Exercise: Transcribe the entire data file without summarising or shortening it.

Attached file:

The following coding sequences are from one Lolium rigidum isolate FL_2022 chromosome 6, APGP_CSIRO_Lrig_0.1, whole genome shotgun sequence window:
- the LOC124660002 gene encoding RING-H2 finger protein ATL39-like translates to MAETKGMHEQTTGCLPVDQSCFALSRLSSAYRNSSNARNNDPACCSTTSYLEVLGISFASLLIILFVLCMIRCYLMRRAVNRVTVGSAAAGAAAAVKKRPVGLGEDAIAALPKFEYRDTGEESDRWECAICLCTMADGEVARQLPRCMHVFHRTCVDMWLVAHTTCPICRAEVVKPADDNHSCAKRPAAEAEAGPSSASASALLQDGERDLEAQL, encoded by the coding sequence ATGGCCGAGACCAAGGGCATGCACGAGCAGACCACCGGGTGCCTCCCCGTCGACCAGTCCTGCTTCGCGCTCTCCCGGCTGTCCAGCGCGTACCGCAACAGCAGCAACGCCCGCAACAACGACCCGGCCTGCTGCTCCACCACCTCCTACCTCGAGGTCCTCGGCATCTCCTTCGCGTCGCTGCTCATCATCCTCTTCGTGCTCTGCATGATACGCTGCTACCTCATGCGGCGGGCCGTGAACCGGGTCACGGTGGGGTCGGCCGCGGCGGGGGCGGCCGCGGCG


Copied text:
The following coding sequences are from one Lolium rigidum isolate FL_2022 chromosome 6, APGP_CSIRO_Lrig_0.1, whole genome shotgun sequence window:
- the LOC124660002 gene encoding RING-H2 finger protein ATL39-like translates to MAETKGMHEQTTGCLPVDQSCFALSRLSSAYRNSSNARNNDPACCSTTSYLEVLGISFASLLIILFVLCMIRCYLMRRAVNRVTVGSAAAGAAAAVKKRPVGLGEDAIAALPKFEYRDTGEESDRWECAICLCTMADGEVARQLPRCMHVFHRTCVDMWLVAHTTCPICRAEVVKPADDNHSCAKRPAAEAEAGPSSASASALLQDGERDLEAQL, encoded by the coding sequence ATGGCCGAGACCAAGGGCATGCACGAGCAGACCACCGGGTGCCTCCCCGTCGACCAGTCCTGCTTCGCGCTCTCCCGGCTGTCCAGCGCGTACCGCAACAGCAGCAACGCCCGCAACAACGACCCGGCCTGCTGCTCCACCACCTCCTACCTCGAGGTCCTCGGCATCTCCTTCGCGTCGCTGCTCATCATCCTCTTCGTGCTCTGCATGATACGCTGCTACCTCATGCGGCGGGCCGTGAACCGGGTCACGGTGGGGTCGGCCGCGGCGGGGGCGGCCGCGGCG